previous Blog on this subject, we continue to review some of the issues raised
with the eUCP/eURC revision/drafting process.
the effectiveness and legality of electronic signatures?
The term 'electronic signature' means a data process
attached to, or logically associated with, an electronic record and executed or
adopted by a person in order to identify that person and to indicate that
person's authentication ofthe electronic record.
‘Effectiveness and legality' cannot be issues for the
rules, but will be reliant on local and national/regional practice.
there be a definition of ‘notice of completeness'?
does not dictate the form of the notice of completeness beyond minimal
it is not necessary that an eUCP credit contain an express requirement of a
notice of completeness, an issuer should seriously consider so requiring it by
stating that a notice of completeness must be given when the presentation is
complete and that examination will not begin until that time.
concept is very similar to that in URBPO whereby a Data Match can only occur
when all related data has been submitted.
Until practice evolves, there is no common standard: no
definition to be included.
Why is ‘commercially
acceptable data process' referenced in Article e13 (Disclaimer)?
that engages in these types of transaction is responsible for maintaining a commercially
acceptable data processing system.
responsibility is a fundamental pre-condition for using the e-Rules.
cannot excuse itself from responsibility for the failure to authenticate
electronic records due to errors or inadequacies in its systems where those
systems are not commercially acceptable.
This formulation also imposes on banks that engage in
processing e-transactions the task of upgrading their systems to keep them
today's environment, is 30 days too long, after notice of refusal, to return any
for examination of documents under the eUCP does not commence until the notice
of completeness is received, as stated in sub-article e8 (a) (i).
e8 does not contain any special rules for giving notice of refusal and the
procedure outlined in UCP 600 article 16 applies (documents may be returned at
30 calendar days is considered to be a ‘reasonable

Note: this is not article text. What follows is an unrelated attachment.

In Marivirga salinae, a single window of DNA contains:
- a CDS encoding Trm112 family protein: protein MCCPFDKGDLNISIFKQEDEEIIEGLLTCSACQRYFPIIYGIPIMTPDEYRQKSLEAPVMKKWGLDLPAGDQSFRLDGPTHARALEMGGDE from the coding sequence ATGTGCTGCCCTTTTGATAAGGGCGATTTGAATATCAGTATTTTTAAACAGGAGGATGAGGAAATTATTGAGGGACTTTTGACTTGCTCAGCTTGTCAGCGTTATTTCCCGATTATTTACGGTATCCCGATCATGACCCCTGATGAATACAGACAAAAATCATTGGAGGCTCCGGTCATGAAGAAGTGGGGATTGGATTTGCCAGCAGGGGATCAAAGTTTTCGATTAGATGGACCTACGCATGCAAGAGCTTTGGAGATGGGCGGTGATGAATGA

period' to complete the required action.
treatment of amendments have to be reviewed in a digital world?
practice will decide the most valid approach. At this stage, amendments should remain
covered in UCP 600.
position in UCP 600 is that amendments must be accepted or rejected. (Note: ICC
Opinion R634 / TA638rev: "a presentation that is not impacted by an as yet
unaccepted amendment does not constitute acceptance of the amendment by the
requires the agreement of each Involved Bank for acceptance of amendments
Data processing systems should, at a minimum, reflect
current accepted practice.
correct that the term ‘traditional paper document' be used?
document means a document in the traditional sense.
‘paper document' within the eUCP refers to a document in a paper medium, i.e.,
the type of document that is presented under UCP 600.
broadening the meaning of the term ‘document' as it is used in UCP 600 and the
definition in eUCP, it became necessary to identify another term that permitted
the distinction between paper and electronic documents for the eUCP. The term
‘paper document' was chosen because it aptly and implicitly describes the
traditional medium in which data was inscribed.
retained in the existing format.
Is the concept of originality an irrelevance with
electronic records and virtually without meaning?
some of the facets of originality can be resolved in an equivalent fashion in
the electronic world, originality itself loses much of its meaning.
transactions sometimes require originals, it would be difficult to abolish the
than attempting to do so, this article takes the approach of functional
equivalency, providing that any such requirement is satisfied by the presentment
of a required electronic record.
retained in the existing format.
are rarely used, so is there a practical value?
It is considered to be essential that the ICC
evaluate rules such as eUCP in
order to ensure that they are ‘e-compliant', i.e., enabling banks to accept
data vs. documents.
also important that the ICC remain abreast of technological developments and
ensure that existing and new rules reflect practice.
In the context of the number of credits and
collections handled, paper-based transport documents are the norm. However,
platforms such as those provided by essDOCS and Bolero are facilitating
transactions subject to eUCP and handling electronic documents under URC.
and intensive marketing will accompany the release of the updated rules.
introduce a single ISBP for UCP & eUCP?
long run, this would be preferable.
publication will provide guidance to practitioners.
At this stage, there is no standard practice. As practice
evolves, this will, inevitably, lead to drafting of such a publication.
March 2018: updated drafts of eUCP & eURC were sent
to National Committees, accompanied by a detailed response to all the issues
that have been raised in the original round of comments.
Feedback has been requested by 25 May 2018.
Pursuant to such feedback, and in the event that it
is recognised that no further drafting is required, final drafts of eUCP and
eURC will be sent to National Committees together with a detailed response to
any raised issues.
The intent would be to seek formal approval by the
time of the meeting in Georgia (15-17 October 2018) - the exact process is
still to be decided.
Should further drafts be required and the update
process is still incomplete, then the aim will be to finalise by the time of
the Spring 2019 meeting.